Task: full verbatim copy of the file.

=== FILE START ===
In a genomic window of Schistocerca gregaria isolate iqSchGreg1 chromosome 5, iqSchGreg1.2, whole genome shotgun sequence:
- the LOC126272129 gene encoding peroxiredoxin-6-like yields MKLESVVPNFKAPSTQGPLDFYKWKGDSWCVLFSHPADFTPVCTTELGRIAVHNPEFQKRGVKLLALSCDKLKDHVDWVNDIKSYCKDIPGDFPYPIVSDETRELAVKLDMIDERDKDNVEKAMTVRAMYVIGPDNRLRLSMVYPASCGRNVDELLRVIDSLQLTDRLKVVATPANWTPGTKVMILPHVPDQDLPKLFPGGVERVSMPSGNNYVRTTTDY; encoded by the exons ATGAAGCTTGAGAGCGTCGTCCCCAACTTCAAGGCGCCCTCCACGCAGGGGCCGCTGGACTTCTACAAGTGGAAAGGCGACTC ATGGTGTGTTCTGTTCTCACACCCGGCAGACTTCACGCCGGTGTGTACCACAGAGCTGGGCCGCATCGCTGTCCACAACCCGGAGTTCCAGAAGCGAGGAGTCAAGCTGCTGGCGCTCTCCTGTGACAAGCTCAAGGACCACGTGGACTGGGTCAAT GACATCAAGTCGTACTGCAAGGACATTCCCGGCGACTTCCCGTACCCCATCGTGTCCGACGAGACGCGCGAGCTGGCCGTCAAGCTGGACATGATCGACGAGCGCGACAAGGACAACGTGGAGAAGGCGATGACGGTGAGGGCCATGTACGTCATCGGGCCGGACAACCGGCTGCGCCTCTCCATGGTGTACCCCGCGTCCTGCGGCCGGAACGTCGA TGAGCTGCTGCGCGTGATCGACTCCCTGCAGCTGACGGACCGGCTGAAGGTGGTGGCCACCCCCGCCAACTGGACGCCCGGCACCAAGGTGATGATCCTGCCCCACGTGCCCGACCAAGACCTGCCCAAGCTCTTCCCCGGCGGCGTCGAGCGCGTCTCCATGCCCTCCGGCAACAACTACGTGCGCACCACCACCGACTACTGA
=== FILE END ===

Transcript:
In a genomic window of Schistocerca gregaria isolate iqSchGreg1 chromosome 5, iqSchGreg1.2, whole genome shotgun sequence:
- the LOC126272129 gene encoding peroxiredoxin-6-like yields MKLESVVPNFKAPSTQGPLDFYKWKGDSWCVLFSHPADFTPVCTTELGRIAVHNPEFQKRGVKLLALSCDKLKDHVDWVNDIKSYCKDIPGDFPYPIVSDETRELAVKLDMIDERDKDNVEKAMTVRAMYVIGPDNRLRLSMVYPASCGRNVDELLRVIDSLQLTDRLKVVATPANWTPGTKVMILPHVPDQDLPKLFPGGVERVSMPSGNNYVRTTTDY; encoded by the exons ATGAAGCTTGAGAGCGTCGTCCCCAACTTCAAGGCGCCCTCCACGCAGGGGCCGCTGGACTTCTACAAGTGGAAAGGCGACTC ATGGTGTGTTCTGTTCTCACACCCGGCAGACTTCACGCCGGTGTGTACCACAGAGCTGGGCCGCATCGCTGTCCACAACCCGGAGTTCCAGAAGCGAGGAGTCAAGCTGCTGGCGCTCTCCTGTGACAAGCTCAAGGACCACGTGGACTGGGTCAAT GACATCAAGTCGTACTGCAAGGACATTCCCGGCGACTTCCCGTACCCCATCGTGTCCGACGAGACGCGCGAGCTGGCCGTCAAGCTGGACATGATCGACGAGCGCGACAAGGACAACGTGGAGAAGGCGATGACGGTGAGGGCCATGTACGTCATCGGGCCGGACAACCGGCTGCGCCTCTCCATGGTGTACCCCGCGTCCTGCGGCCGGAACGTCGA TGAGCTGCTGCGCGTGATCGACTCCCTGCAGCTGACGGACCGGCTGAAGGTGGTGGCCACCCCCGCCAACTGGACGCCCGGCACCAAGGTGATGATCCTGCCCCACGTGCCCGACCAAGACCTGCCCAAGCTCTTCCCCGGCGGCGTCGAGCGCGTCTCCATGCCCTCCGGCAACAACTACGTGCGCACCACCACCGACTACTGA